The Mohs Scale

The Mohs Scale

Written by on 21 September 2013

The Mohs scale is a tool used to identify the hardness of gemstones, invented by the German mineralogist Friedrich Mohs in 1812. As a mineral curator, after having completed his studies, his role was to categorise minerals, comparing them and examining them for common properties. He gathered a selection of minerals, from Talc to Diamond which he knew varied in hardness, and began to measure their hardness using a scratch test. He developed a scale of hardness from one (softest) to ten (hardest), which is not linear and not strictly exponential but with varying degrees of increase in hardness between numbers. So the increase in hardness from numbers 3 to 4 is about 25%, whereas the increase in hardness from 9 to 10 is more than 300%.

Although Friedrich was the first to develop this official scale, he was by no means the first to think of it! It was mentioned by Theophrastus c. 300 BC, followed by Pliny the Elder c. 77 AD!
In this case, 'hardness' is the resistance of a material to be scratched. So when two materials are tested, one is sharpened to a point and scratched onto the other's surface. This process determines the hardness of the minerals relative to each other:
1. If Specimen A can scratch Specimen B, then Specimen A is harder than Specimen B.

2. If Specimen A does not scratch Specimen B, then Specimen B is harder than Specimen A.

3. If the two specimens are equal in hardness then they will be relatively ineffective at scratching one another. Small scratches might be produced, or it might be difficult to determine if a scratch was produced.

4. If Specimen A can be scratched by Specimen B but it can not be scratched by Specimen C, then the hardness of Specimen A is between the hardness of Specimen B and Specimen C.

Geologists will often use this scale to identify a mineral. In the field, they would conduct the scratch test on a mineral with a stainless steel knife, Mohs scale 5 to 6.5, and therefore conclude that the mineral is either harder or softer than stainless steel. Alternatively, wherever you are, you are never very far away from quartz which also proves to be a handy hardness comparison tool!

These days it is common practice to use a set of hardness picks made from metals and alloys equal to various numbers on the Mohs scale to carry out the same tests on minerals with more accurate results.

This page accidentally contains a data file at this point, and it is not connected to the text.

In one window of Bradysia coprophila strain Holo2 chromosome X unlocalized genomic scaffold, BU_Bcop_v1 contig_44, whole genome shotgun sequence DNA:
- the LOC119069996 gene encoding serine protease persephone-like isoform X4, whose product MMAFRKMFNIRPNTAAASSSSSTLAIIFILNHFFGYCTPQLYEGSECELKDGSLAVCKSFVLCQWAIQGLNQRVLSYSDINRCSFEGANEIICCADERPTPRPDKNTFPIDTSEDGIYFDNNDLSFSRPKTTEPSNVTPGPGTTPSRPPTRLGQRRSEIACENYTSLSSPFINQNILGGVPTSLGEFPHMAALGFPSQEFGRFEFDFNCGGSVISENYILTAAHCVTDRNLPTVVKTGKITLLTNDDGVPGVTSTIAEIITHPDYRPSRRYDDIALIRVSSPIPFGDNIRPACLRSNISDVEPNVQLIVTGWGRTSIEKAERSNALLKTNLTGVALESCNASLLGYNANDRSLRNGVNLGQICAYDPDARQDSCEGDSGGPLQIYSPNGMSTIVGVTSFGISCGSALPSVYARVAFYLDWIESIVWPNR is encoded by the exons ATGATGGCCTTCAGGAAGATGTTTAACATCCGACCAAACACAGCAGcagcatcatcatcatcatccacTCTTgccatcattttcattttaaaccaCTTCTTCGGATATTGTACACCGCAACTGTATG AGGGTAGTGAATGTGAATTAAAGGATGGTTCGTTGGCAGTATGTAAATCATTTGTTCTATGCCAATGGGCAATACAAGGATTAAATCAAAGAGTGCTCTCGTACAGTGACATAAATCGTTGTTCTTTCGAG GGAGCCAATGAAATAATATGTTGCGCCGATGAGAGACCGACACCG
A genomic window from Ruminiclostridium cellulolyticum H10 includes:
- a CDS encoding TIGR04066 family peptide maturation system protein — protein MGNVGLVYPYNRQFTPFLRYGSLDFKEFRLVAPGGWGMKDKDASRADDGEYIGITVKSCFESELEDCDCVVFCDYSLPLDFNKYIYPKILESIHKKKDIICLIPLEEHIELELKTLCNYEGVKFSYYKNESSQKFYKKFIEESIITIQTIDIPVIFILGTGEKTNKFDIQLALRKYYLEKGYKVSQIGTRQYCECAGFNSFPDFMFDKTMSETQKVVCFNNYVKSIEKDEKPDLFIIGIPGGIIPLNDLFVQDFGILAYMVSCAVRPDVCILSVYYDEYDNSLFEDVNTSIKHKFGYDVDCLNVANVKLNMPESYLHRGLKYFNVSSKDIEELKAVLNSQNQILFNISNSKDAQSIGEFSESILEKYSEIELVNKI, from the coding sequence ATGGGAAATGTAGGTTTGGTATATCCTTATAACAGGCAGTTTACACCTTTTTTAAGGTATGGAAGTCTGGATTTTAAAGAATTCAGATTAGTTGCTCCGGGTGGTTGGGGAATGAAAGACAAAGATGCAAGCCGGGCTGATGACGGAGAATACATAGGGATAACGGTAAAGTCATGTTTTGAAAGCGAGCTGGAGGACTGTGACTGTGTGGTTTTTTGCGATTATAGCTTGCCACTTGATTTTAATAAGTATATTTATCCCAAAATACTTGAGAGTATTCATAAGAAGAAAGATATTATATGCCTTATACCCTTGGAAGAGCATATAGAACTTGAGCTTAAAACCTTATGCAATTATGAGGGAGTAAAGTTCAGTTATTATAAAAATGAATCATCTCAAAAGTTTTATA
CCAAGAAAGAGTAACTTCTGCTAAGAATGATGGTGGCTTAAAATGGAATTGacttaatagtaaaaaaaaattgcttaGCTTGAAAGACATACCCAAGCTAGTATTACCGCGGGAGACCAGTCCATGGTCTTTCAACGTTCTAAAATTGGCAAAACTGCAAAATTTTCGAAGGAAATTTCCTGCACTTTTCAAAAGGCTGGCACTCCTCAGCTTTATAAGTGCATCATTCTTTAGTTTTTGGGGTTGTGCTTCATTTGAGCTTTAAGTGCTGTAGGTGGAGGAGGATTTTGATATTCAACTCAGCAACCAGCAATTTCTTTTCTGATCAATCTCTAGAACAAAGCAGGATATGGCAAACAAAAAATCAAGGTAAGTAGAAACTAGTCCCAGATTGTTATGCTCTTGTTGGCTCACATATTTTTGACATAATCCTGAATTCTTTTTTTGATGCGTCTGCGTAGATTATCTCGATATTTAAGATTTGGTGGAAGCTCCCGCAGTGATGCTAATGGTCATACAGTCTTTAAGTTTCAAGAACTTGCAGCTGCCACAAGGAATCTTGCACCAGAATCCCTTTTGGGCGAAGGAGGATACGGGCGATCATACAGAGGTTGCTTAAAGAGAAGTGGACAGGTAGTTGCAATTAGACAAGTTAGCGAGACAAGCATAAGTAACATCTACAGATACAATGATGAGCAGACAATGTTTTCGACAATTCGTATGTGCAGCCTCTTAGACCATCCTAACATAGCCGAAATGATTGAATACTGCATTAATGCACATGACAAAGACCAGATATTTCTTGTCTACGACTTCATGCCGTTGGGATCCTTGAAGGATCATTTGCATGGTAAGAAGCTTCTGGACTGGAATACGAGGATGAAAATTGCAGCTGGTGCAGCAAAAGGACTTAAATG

A specific mineral will usually result in a consistent hardness, but some can be tricky! Some minerals can vary in composition, like Garnet, which can have several different compositions, will vary in hardness from 6.5 to 8. Some minerals have a different hardness at different angles due to their crystal formation. For example Kyanite, which is formed in blade like crystals, has a Mohs scale of 5 if tested at one angle and 7 if tested from another angle.
Since the Mohs scale, there have been several other more controlled tests developed including Brinell, Knoop, Rockwell, Shore and Vickers, where a tool is scratched into a surface to determine the hardness, taking into account the force used and the size and depth of the impression left by the tool. The Mohs scale, however, in its simplicity, continues to be the most used test for hardness. It is important to remember that these tests will only tell you how hard a material is and will not indicate how tough or strong a material is.

According to the Mohs scale, only diamond, the hardest of gemstones, is 10 and at around 2 is amber, the softest.
Here is the Mohs scale hardness for some of the most common gemstones:
Diamond - 10
Ruby and Sapphire - 9
Topaz and spinel - 8
Emerald and aquamarine - 7.5 to 8
Amethyst, smoky quartz, tourmaline and citrine - 7
Tanzanite, tsavorite and peridot - 6.5 to 7
Moonstone and jade - 6 to 6.5
Opal - 5.5 to 6.5
Turquoise - 5 to 6
Pearl - 2.5 to 4.5
Amber 2 to 2.5

All gemstones can be set into jewellery for example take a look at our amber engagement rings

Jewellery metals can also be ranked on the Mohs scale of hardness, although they possess many other properties which make them very durable and long-lasting unlike gemstones:

Palladium - 4.5
Platinum - 3.5
Silver and gold - 2.5 to 3
Here is a ring that caught my eye which beautifully incorporates the hardest and one of the softest gemstones! It combines the colours of autumn with the warmth of white gold and the sparkle of diamond.